Google took down 2.3 billion ads in 2018, which is much fewer than the 3.2 billion ads it removed in 2017, for violating its advertising policies. Google took down 207,000 ads for ticket resellers, 531,000 ads for bail bonds and approximately 58.8 million phishing ads. This year Google focused on granular removals for ads of certain pages on a website. Google combined both machine learning and manual reviewers to flag and removed ads and accounts. Its worth noting that Google’s 2.3 billion number is nearly 1 billion lower than the bad ads removed in 2017. However, Google said it focused on removing accounts which ran bad ads, instead of removing individuals bad ads.

Bad ads and accounts removed

Here are the numbers from its latest Bad Ads report:

  • Google terminated 1 million bad advertiser accounts in 2018, double the number it removed in 2017
  • It expanded tools which identify small number of pages in websites violating its policy, and tripled its detection classifiers to 330. It removed ads from 28 million pages on websites for policy violations. It terminated 734,000 publishers and app developers from its ad network, and removed ads from nearly 1.5 million apps.
  • It verified 143,000 election ads in the US, a process which is ongoing for the Lok Sabha Elections 2019. However, Google did not disclose how many election ad it banned or took down for policy violations.
  • To tackle misinformation and low-quality sites, Google removed ads from 1.2 million pages, over 22,000 apps, and 15,000 sites on its ad network policy violations relating to misrepresentation, hateful or other low-quality content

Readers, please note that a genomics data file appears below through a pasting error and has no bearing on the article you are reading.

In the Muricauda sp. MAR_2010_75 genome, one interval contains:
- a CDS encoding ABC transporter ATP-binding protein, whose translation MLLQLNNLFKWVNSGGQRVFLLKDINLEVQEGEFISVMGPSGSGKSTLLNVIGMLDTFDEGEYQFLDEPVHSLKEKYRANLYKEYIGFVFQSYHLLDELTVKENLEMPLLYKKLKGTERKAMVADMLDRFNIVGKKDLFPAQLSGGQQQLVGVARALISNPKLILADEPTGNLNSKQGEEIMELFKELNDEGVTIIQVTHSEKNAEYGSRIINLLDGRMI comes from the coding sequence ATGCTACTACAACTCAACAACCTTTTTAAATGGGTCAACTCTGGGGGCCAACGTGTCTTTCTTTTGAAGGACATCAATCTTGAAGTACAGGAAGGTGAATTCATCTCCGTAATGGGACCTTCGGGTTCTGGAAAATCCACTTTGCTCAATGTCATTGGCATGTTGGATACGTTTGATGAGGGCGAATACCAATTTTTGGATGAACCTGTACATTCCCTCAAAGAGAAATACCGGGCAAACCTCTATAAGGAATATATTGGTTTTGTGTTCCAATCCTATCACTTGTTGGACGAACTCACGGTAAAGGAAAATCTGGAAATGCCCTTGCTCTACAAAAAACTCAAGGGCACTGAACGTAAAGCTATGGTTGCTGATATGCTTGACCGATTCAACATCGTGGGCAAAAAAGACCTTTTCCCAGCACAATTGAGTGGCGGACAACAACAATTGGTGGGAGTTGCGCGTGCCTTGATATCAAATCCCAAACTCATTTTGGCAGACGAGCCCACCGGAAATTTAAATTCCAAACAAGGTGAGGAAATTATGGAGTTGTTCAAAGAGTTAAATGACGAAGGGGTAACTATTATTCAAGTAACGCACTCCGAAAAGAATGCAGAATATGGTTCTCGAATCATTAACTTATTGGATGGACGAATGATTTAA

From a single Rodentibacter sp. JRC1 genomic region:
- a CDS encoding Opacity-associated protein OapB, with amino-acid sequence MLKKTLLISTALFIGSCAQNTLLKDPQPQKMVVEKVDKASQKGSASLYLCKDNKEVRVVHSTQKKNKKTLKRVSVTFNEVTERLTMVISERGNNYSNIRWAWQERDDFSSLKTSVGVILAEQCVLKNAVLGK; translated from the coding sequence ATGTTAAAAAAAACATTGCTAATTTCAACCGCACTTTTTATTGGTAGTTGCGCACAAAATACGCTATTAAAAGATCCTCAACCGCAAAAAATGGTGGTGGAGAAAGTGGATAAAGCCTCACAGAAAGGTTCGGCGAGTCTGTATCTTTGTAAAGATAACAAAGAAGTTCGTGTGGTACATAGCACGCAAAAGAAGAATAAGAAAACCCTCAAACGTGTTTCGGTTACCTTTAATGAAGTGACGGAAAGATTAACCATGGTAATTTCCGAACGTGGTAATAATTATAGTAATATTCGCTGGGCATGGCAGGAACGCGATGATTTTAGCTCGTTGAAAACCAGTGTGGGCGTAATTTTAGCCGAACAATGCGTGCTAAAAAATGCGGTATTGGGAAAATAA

• It removed ads from 74,000 pages and removed 190,000 ads for violating its “dangerous or derogatory” content policy, which prohibits hate speech
  • The company said that it is introducing a new Ad Policy Manager in April to give tips to those creating and posting ads to avoid listing non-compliant ads in the first place.

Taking down an ad fraud operation: Google worked with the White Ops, the FBI and others to take down “one of the largest and most complex” international ad fraud operations. Google carried out a “coordinated takedown of their infrastructure” and referred the case of the FBI, which charged 8 people with crimes for aggravated identity theft and money laundering. Codenamed 3eve, the operation used “sophisticated tactics” exploiting data centers, computers infected with malware, spoofed fraudulent domains and fake websites. It produced 10,000 spoofed, fraudulent domains, and generated over 3 billion daily bid requests.

Crypto ads in the past year: Google’s work on crypto ads in already in place, it imposed a blanket ban on cryptocurrency and ICO ads in June last year, after eventually modifying the ban a few months later to include ads from “regulated cryptocurreny ads in US and Japan”. Google said it would verify advertisers who run crypto ads, something which it does for political ads in Brazil, India, and the US. Facebook also has a restricted ban on crypto ads, while Twitter has a larger ban in place.